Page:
In the course of the years the project has existed, hundreds of employees, children, youth and their parents have been involved in the developmental work. The discourse that characterizes these conversations is changing. New collaborative arenas characterized by more hopeful dialogues are being established. The voices of children, youth and their parents are promoted in a completely new way and with a new power than before. Enthusiasm has been created among professionals, managers and politicians that has attracted attention beyond the County’s borders.

 

New discource

Smart upbringing: Training preciative inquiry dialogue.
Smart upbringing: Training preciative inquiry dialogue.

In our society, discourse connected with learning and development work is associated with a problem perspective. In order for something to be defined as a problem, there must exist an impression about what the opposite of the problem is, that is, what it means when something is good. When students are restless during a lesson and this is perceived as a problem it becomes a problem when you expected good behavior is that the children are quiet.

In many organizations, a great deal of time is used in the identification of problems, and what should be done to solve them, or create improvements. When organizations begin to explore their weaknesses and flaws, the result can be that the divisions between people increase, and conversations will be in the direction of interventions that have to do with control, correction and punishment.

AI operates with a different discourse. People and organizations are regarded as having possibilities for functioning in many different ways. Exploration of that which is life-giving and the expectation that all people have uniquely positive qualities and strengths is to simultaneously promote these aspects and contribute to the development of the capacity for creativity and innovation (Barrett and Fry, 2008). AI can therefore be understood as an artifact, a way of regarding the world. In the beginning of an AI process, employees and managers train themselves to see one another and one another’s contributions to the organization through “positive lenses” (Goldon-Biddle and Dutton, 2012) through use of unconditionally positive questions.

Project SmART upbringing is a large-scale complex form of development work that is conducted at various levels in the County, and across all the arenas of work with children and youth in the County. We wrote earlier about how the development of the design of an action research project should occur in collaboration with the participants of the project. We wish also to suggest that the general theme of this action research project concerns exploration of the generative potential of Smart upbringing and that it can be useful to begin the first action-reflection cycle with an acknowledging exploration of the kinds of social innovations already exist, what has made this possible, what the life-giving factors of the process are, and so forth.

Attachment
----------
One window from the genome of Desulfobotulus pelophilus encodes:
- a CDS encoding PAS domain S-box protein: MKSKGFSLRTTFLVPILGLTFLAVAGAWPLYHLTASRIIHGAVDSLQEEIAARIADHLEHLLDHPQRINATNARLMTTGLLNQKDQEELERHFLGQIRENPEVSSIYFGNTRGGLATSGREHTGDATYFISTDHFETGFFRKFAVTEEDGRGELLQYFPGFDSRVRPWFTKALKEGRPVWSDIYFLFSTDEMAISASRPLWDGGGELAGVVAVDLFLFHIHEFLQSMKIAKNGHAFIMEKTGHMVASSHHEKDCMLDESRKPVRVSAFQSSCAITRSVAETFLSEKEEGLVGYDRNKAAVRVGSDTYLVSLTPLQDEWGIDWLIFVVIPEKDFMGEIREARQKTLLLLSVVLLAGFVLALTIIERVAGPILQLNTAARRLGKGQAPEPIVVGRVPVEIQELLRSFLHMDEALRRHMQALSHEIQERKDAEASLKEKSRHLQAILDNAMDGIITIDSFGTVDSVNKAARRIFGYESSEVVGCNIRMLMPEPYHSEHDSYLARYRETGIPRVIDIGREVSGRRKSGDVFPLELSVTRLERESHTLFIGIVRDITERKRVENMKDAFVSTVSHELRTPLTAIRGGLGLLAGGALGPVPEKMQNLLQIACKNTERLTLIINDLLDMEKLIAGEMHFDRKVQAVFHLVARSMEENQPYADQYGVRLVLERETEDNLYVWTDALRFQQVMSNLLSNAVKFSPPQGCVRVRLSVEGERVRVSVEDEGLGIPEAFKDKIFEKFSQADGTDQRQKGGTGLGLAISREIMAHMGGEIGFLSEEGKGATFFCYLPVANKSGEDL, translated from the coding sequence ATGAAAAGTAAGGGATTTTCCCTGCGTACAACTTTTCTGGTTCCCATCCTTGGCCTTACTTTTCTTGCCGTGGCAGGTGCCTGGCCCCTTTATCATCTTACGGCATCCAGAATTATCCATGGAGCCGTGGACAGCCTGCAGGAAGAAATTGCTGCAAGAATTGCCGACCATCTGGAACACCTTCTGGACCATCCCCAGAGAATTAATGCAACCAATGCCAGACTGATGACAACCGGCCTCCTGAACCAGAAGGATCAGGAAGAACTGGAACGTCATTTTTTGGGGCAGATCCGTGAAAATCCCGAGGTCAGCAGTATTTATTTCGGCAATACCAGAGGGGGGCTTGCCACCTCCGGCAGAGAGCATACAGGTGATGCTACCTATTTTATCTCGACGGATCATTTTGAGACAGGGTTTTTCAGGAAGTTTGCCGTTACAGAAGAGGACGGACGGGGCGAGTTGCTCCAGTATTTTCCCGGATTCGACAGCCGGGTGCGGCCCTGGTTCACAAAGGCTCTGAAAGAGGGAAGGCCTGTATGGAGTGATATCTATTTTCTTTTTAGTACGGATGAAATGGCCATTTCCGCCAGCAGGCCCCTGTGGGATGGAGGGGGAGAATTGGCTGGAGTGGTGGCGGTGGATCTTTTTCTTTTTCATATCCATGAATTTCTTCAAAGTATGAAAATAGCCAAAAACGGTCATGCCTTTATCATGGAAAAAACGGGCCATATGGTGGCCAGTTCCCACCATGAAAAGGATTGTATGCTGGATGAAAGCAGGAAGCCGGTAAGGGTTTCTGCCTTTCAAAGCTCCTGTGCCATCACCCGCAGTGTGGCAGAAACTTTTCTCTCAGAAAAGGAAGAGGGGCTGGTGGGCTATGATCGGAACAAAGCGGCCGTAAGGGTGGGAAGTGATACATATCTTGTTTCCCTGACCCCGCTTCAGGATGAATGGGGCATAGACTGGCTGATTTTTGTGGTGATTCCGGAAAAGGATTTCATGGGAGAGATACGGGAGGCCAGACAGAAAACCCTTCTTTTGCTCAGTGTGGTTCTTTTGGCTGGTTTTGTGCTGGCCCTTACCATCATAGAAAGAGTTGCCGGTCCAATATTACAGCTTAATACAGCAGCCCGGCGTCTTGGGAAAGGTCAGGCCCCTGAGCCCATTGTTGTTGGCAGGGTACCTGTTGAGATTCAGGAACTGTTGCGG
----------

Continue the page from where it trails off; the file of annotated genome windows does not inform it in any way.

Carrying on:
From AI-conference 2015  – Smart upbringing.
From AI-conference 2015 – Smart upbringing.

Based on such an investigation, the next task can be spending time with the participants in (re)formulating a normative vision for the project, in order to look for new possibilities for these norms to have expression in practical actions. We are particularly interested in learning more about what is required for the new norms to be put into practical interaction with children and youth. In this context, we would be interested in looking for new opportunities for involving several children and youth as co-researchers and creators of the new practice. This has already begun in the project. The girls have had training in leading girl groups, and students attending 7th grade in one of the elementary schools have lead processes in which all the children in the class have researched one another’s strengths. We have experience with involvement of children as co-researchers in the development of the class environment in an elementary school (Hauger and Karlse, 2005), and work with the application of ethnographic methods in order to access children’s voices and experiences in a quality development project in the Preschools.

However: as we have written previously, these are only examples of ways of involving children and youth as co-researchers. Whether or not this is useful and the way it should occur must be discussed in the project. We wish merely to add here that this way of working is in accordance with the central values and principles of action research. It concerns among other things the involvement of many participants in the research in order to create a more inspiring future for oneself and others.

 

 

[1] The County has, among other things, developed a tool for children from the age of 5 years up (in preschool and school) used to teach them to research positive experiences between adults and children, and between children in different everyday situations. The tool consists of a book with an array of stories about moral dilemmas in the everyday lives of children and a vocabulary (printed on cards) that children can use to describe good qualities (strengths) that are expressed in the valued actions depicted in the stories (Våge and Bugge-Hanse, 2012; Våge and Bugge-Hansen, 2013).